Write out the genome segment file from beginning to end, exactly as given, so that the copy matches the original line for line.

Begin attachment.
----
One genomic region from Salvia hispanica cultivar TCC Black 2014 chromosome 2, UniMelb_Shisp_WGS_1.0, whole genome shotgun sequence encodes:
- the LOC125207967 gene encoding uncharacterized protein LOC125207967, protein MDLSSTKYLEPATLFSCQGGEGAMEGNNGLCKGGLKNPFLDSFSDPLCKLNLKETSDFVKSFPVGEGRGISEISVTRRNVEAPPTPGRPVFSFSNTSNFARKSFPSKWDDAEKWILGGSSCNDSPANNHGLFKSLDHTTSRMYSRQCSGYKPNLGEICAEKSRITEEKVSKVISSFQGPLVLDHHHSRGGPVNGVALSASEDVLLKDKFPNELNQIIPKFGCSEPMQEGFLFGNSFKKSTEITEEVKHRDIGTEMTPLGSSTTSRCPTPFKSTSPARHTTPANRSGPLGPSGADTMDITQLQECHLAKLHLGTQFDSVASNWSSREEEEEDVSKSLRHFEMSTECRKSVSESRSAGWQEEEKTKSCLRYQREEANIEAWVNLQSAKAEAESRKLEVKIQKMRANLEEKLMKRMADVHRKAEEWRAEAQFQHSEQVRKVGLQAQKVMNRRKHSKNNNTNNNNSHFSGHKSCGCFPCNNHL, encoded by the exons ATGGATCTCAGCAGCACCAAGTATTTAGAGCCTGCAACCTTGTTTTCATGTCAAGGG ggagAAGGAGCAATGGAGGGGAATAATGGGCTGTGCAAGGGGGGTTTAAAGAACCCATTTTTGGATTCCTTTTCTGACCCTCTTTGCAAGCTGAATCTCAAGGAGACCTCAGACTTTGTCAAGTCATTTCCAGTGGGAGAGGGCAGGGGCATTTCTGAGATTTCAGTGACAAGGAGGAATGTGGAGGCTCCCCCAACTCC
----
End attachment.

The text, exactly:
One genomic region from Salvia hispanica cultivar TCC Black 2014 chromosome 2, UniMelb_Shisp_WGS_1.0, whole genome shotgun sequence encodes:
- the LOC125207967 gene encoding uncharacterized protein LOC125207967, protein MDLSSTKYLEPATLFSCQGGEGAMEGNNGLCKGGLKNPFLDSFSDPLCKLNLKETSDFVKSFPVGEGRGISEISVTRRNVEAPPTPGRPVFSFSNTSNFARKSFPSKWDDAEKWILGGSSCNDSPANNHGLFKSLDHTTSRMYSRQCSGYKPNLGEICAEKSRITEEKVSKVISSFQGPLVLDHHHSRGGPVNGVALSASEDVLLKDKFPNELNQIIPKFGCSEPMQEGFLFGNSFKKSTEITEEVKHRDIGTEMTPLGSSTTSRCPTPFKSTSPARHTTPANRSGPLGPSGADTMDITQLQECHLAKLHLGTQFDSVASNWSSREEEEEDVSKSLRHFEMSTECRKSVSESRSAGWQEEEKTKSCLRYQREEANIEAWVNLQSAKAEAESRKLEVKIQKMRANLEEKLMKRMADVHRKAEEWRAEAQFQHSEQVRKVGLQAQKVMNRRKHSKNNNTNNNNSHFSGHKSCGCFPCNNHL, encoded by the exons ATGGATCTCAGCAGCACCAAGTATTTAGAGCCTGCAACCTTGTTTTCATGTCAAGGG ggagAAGGAGCAATGGAGGGGAATAATGGGCTGTGCAAGGGGGGTTTAAAGAACCCATTTTTGGATTCCTTTTCTGACCCTCTTTGCAAGCTGAATCTCAAGGAGACCTCAGACTTTGTCAAGTCATTTCCAGTGGGAGAGGGCAGGGGCATTTCTGAGATTTCAGTGACAAGGAGGAATGTGGAGGCTCCCCCAACTCC